Action: Good questions to ask as you read Revelation are “What is the message of Jesus Christ presented in the New Testament?” and “Do my choices and words reflect allegiance to God and Christ or compromise with political institutions and surrounding culture?”

Next: The Time is Near

[1] Μακάριος ὁ ἀναγινώσκων καὶ οἱ ἀκούοντες τοὺς λόγους τῆς προφητείας καὶ τηροῦντες τὰ ἐν αὐτῇ γεγραμμένα, ὁ γὰρ καιρὸς ἐγγύς


mountain path

Expectations.  We all have them.  In fact, your initial response to this post is significantly shaped by what you bring to your reading, even before you see the first word. In order to make sense of our world, we automatically fit what we see and hear into our current understanding of the world, the universe and even God. Most of the time, this works for us.  Occasionally, however, it is important to recognize that our perspective influences our interpretation. For example, take the Book of Revelation.  If Revelation is approached as a book primarily about future events which we will never experience, then we will not take its message as seriously. It seems to have no direct bearing on today’s choices. But what if Revelation is a word from God for you now? How does this change your expectations when you read?

To begin with, Revelation is written to people who already profess Christ as Lord: 1st century Christians living in Asia Minor. This was a current word for them, not simply a message to unbelievers thousands of years later.  In fact, it is still a message for today—just as the letters of Paul both address issues in the early church and continue to speak to Christians today.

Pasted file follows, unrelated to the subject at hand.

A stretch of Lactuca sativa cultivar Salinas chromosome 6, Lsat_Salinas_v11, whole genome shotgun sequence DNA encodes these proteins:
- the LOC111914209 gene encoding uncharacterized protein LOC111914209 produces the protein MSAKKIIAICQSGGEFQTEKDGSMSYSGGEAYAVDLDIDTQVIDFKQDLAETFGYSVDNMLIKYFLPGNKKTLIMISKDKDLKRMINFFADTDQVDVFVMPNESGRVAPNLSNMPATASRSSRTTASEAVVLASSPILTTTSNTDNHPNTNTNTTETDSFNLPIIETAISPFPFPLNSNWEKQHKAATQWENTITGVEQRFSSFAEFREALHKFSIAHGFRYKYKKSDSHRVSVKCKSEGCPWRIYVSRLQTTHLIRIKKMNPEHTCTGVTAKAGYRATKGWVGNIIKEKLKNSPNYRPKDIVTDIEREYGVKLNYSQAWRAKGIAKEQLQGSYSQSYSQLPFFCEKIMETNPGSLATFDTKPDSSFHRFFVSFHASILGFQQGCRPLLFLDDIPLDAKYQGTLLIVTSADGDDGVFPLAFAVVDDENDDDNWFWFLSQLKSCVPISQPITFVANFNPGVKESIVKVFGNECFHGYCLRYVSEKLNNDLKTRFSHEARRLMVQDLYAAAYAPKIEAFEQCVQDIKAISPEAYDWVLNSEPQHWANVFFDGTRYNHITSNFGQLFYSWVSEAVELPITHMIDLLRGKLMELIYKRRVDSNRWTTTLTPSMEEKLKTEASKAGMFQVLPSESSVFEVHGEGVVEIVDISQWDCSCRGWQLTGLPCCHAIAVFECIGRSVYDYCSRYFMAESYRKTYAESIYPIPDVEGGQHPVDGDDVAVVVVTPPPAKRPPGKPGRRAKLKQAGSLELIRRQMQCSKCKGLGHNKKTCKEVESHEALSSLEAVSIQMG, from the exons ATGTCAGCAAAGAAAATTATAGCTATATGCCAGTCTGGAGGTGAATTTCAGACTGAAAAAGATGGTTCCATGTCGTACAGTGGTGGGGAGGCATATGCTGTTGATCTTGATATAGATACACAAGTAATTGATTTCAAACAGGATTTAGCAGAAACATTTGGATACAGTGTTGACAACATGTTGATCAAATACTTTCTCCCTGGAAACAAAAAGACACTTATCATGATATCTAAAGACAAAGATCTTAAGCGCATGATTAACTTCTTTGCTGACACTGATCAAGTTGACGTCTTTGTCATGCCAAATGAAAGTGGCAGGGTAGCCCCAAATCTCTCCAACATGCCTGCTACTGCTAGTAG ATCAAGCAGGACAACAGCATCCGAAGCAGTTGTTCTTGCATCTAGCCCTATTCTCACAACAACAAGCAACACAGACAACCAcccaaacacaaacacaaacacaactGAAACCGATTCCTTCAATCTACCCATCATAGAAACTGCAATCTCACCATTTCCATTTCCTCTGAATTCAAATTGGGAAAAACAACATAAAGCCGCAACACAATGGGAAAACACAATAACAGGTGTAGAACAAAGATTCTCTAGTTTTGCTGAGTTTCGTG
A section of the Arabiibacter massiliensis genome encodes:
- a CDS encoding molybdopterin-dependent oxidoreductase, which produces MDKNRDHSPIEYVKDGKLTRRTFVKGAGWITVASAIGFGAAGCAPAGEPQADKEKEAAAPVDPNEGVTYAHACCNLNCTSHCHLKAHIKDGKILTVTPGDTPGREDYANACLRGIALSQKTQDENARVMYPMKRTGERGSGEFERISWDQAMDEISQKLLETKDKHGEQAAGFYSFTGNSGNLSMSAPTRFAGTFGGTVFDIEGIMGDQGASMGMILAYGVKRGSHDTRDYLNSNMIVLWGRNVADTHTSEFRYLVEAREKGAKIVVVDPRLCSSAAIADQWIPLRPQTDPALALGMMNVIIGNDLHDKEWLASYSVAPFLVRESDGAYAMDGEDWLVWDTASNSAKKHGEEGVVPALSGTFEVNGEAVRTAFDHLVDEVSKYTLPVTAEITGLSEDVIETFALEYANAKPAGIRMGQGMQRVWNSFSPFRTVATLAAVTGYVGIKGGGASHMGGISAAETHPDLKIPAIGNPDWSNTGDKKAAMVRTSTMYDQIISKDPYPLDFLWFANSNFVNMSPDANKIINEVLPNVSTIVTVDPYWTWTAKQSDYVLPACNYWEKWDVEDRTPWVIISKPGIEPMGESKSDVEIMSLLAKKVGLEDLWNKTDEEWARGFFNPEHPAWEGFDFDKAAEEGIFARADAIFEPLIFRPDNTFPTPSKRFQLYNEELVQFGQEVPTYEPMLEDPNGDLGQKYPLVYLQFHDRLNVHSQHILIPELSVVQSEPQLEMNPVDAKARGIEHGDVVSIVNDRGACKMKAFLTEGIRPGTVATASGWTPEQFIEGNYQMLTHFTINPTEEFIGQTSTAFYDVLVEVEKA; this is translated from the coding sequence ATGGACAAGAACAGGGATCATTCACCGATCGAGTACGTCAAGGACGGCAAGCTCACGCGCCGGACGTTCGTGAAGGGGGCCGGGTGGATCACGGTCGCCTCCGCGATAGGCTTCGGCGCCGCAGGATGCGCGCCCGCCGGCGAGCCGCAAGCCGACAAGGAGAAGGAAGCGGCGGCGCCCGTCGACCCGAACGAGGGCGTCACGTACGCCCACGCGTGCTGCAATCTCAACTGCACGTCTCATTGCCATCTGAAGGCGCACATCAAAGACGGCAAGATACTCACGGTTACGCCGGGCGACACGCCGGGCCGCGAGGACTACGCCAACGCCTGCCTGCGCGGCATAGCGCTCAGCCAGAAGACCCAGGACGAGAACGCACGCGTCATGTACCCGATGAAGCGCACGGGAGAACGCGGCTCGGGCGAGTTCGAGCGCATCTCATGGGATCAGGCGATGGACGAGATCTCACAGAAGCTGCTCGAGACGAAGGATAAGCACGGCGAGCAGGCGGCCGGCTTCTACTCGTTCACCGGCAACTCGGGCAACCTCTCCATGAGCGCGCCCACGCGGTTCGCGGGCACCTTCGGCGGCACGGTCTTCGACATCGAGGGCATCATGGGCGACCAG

Next, Revelation, like the rest of the New Testament, assumes that suffering tribulation is part of being a Christian.  From John’s introduction of himself as a “fellow partaker in the tribulation and kingdom and perseverance in Jesus” (1:9) until Christ comes again at the end of Revelation, believers are kept through suffering, but not necessarily from suffering.  Just as in the Old Testament, Noah is kept through the judgment of a worldwide flood, Elijah is kept through the regional drought which preceded the showdown between the Lord and the prophets of Baal, and Jerusalem is kept through the devastating Assyrian campaign through Palestine—a conflict which was triggered by Hezekiah’s faithfulness to God and resistance to Assyrian hegemony.  Then, as now, taking a stand for what is right often results in opposition.  Thus, the entire book of Revelation urges the saints to testify to the word of God and the testimony of Jesus, even if it means dying.  Christians are urged to remain faithful to Jesus no matter what happens, to repent if they’ve compromised, and to remember that Christ is coming back to reward the faithful and to judge those opposed to God.  As we await Christ’s return, the message of Revelation continues to be applicable. It is still a word for the church, and it is still a word for today.  The question is, are we listening?

Action: The entire book of Revelation can be read in about two hours.  Set aside time this week to read the entire prophetic vision from beginning to end.  What does it seem to be saying as a whole?

Next: Living from the future.